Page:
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Afflicted . . . But Stronger


“The Lord's mercy often rides to the door of our heart upon the black horse of affliction.” ~ Charles Spurgeon

Today we begin a two week sojourn through the Epistle of James (1:1-11), a letter that Biblical Historians have generally come to agree was written to Jewish Christians scattered beyond the borders of Israel. He begins this correspondence with words that undoubtedly raised some eyebrows. For many it still does. “Consider it all joy, my brothers and sisters, when you encounter various trials.”

James goes on to explain this enigmatic and puzzling statement, pointing out that the testing of our faith yields perseverance, a virtue needed to complete the journey home to our ethereal destination. With God, everything always points to Heaven, our inheritance if you will, provided we are willing to compete well for it. Do so so we must grow in perseverance. Put simply, no cross, no crown.

Psalm 119, chosen in accordance with today’s passage from James, uses the word afflicted 3 times today. This can be no coincidence.

“Before I was afflicted I went astray, but now I hold your promise.”

“It is good for me that I have been afflicted, that I may learn your statutes.”

“I know, all the word that your ordinances are just, and in your faithfulness you have afflicted me.”

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I draw your attention in a particular way to the second verse. C.S. Lewis used to refer to affliction and suffering as “God’s megaphone.” It was Lewis’ belief that God uses hardships to get our attention, perhaps to remind us of who it is we must turn to in these difficult times, times that all of us will encounter at one point or another. But suffering passes, as do all things, good or bad. When they do, we are reminded that we were made for eternity, which inevitably comes more firmly into focus when the storms pass, as they always do. Even those seemingly precious few glorious moments in our life, the victories, the enormous successes. They too pass, which is fine because they are merely minuscule harbingers of that which is to come, minuscule against the backdrop of the beatific vision and eternal paradise.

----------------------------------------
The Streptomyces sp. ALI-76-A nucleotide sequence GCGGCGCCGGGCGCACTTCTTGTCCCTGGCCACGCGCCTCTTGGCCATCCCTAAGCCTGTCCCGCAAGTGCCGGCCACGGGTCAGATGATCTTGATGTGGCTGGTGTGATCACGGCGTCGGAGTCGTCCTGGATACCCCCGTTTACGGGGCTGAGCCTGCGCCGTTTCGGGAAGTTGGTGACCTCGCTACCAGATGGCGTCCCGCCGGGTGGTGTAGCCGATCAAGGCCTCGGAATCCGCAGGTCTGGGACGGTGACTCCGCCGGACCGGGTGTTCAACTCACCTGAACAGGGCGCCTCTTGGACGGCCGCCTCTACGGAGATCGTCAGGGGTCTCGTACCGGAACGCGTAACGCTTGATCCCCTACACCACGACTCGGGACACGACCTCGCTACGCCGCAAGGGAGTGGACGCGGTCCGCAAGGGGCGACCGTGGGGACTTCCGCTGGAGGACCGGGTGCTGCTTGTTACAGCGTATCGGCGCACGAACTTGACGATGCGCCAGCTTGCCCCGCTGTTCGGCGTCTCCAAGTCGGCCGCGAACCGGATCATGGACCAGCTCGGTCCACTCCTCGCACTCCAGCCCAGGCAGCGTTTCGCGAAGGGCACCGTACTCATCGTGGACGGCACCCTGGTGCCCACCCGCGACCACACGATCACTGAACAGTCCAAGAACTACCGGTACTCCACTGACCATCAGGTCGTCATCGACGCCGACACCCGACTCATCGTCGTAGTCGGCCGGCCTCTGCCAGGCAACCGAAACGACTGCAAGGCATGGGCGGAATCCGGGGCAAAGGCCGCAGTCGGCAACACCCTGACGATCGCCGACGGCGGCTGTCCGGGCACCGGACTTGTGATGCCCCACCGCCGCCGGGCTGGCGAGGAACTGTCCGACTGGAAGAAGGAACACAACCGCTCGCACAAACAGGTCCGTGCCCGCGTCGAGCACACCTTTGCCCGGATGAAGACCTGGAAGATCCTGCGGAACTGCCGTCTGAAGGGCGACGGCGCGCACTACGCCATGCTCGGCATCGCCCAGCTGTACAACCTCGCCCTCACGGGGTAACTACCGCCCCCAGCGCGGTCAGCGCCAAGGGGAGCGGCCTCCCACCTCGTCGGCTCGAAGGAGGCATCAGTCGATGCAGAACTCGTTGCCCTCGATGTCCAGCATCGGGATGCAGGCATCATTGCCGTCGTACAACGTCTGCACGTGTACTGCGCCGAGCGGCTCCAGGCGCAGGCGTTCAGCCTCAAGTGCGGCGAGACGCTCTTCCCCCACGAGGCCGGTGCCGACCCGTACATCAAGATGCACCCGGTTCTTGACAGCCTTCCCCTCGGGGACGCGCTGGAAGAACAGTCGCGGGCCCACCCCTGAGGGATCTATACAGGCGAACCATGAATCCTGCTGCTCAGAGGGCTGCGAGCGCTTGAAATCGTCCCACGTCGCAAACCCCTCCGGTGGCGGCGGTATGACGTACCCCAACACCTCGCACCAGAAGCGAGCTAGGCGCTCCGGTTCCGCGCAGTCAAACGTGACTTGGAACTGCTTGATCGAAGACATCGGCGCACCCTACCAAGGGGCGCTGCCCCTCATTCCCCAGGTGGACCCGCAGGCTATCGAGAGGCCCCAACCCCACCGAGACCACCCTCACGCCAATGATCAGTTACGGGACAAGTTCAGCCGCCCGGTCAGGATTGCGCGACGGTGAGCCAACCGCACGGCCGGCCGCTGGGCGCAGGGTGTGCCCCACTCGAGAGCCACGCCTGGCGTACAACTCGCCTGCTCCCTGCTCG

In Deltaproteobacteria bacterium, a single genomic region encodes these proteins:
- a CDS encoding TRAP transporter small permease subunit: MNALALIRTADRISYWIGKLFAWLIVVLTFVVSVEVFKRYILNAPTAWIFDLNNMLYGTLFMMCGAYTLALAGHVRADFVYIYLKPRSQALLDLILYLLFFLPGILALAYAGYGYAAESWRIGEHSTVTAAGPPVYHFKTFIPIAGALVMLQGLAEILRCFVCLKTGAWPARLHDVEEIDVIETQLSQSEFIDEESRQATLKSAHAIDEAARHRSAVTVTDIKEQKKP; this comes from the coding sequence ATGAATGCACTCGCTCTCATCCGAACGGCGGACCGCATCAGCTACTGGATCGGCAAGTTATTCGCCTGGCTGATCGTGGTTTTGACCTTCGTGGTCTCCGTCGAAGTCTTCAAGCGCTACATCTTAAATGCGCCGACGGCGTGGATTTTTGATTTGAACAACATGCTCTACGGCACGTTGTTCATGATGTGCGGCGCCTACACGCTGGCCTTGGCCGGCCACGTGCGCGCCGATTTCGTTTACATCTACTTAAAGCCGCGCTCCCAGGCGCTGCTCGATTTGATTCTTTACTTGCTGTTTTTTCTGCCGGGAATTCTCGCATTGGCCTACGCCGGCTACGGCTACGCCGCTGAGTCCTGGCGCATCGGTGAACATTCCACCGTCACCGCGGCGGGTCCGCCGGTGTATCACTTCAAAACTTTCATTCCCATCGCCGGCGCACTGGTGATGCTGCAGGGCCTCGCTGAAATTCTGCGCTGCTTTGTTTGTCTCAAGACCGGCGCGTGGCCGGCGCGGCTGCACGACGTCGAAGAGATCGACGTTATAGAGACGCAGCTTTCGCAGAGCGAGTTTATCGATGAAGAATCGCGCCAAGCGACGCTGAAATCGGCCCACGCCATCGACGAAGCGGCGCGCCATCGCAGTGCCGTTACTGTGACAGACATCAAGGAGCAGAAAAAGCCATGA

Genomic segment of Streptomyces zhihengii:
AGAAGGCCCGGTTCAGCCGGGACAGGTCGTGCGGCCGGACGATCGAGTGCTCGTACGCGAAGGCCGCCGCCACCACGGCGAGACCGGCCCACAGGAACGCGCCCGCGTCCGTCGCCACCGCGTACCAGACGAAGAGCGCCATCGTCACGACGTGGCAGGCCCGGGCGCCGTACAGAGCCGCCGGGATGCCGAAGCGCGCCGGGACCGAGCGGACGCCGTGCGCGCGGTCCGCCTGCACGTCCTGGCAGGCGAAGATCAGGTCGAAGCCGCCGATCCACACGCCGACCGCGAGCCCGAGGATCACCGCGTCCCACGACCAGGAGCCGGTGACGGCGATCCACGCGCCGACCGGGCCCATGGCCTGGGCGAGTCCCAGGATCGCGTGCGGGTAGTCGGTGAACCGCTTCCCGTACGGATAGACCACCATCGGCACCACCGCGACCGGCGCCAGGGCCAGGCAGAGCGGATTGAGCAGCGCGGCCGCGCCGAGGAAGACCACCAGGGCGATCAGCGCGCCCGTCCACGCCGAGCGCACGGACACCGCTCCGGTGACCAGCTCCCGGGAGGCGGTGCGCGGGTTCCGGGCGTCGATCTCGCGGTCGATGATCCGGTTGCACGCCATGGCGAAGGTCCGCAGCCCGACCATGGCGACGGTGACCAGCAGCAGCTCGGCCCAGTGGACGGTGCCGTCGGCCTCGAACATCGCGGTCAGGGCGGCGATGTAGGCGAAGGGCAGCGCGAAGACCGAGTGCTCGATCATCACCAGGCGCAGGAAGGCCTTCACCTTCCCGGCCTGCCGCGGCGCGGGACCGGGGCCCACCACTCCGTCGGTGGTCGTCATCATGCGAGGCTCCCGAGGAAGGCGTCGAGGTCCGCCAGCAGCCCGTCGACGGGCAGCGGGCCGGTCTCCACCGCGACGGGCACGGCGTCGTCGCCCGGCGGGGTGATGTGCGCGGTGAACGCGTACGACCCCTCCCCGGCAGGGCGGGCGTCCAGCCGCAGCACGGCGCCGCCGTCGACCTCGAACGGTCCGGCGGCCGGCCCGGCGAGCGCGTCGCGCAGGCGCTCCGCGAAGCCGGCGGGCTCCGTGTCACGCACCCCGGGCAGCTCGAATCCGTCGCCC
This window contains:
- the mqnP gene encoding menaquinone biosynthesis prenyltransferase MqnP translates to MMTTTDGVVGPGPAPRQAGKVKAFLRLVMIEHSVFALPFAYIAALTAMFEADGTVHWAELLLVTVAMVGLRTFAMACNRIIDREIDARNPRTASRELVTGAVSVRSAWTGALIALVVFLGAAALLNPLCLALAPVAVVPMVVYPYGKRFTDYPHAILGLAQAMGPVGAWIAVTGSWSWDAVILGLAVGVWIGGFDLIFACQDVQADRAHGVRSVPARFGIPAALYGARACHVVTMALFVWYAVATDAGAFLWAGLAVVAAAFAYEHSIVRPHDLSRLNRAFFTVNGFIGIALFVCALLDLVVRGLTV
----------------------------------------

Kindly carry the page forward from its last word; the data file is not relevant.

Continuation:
“Glory follows afflictions, not as the day follows the night but as the spring follows the winter; for the winter prepares the earth for the spring, so do afflictions sanctified prepare the soul for glory.” These were the profound words of author Richard Sibbes. God speaks to us in our afflictions so as to deliver our souls from death. Affliction is merely a temporary state. It pales in comparison to the eternal glory of the spirit.

I leave you with a prayer to recite and reflect upon during times of affliction, spiritual or otherwise. I ask you to consider the words of the previously quoted Charles Spurgeon as well, who said “ The Lord gets His best soldiers out of the highlands of affliction.”

“O God Almighty, Lord of heaven and earth, and of all creation visible and invisible, in thine ineffable goodness, look down upon thy people gathered in thy name. Be our helper and defender in this day of affliction. Thou knowest our weakness. Thou hearest our cry in repentance and contrition of heart. Grant us the gift of perseverance so that we may continue to serve thee in peace and glorify thy most honorable and majestic name of the Father and of the Son and of the Holy Spirit, now and ever and unto ages of ages.” ~ Amen.

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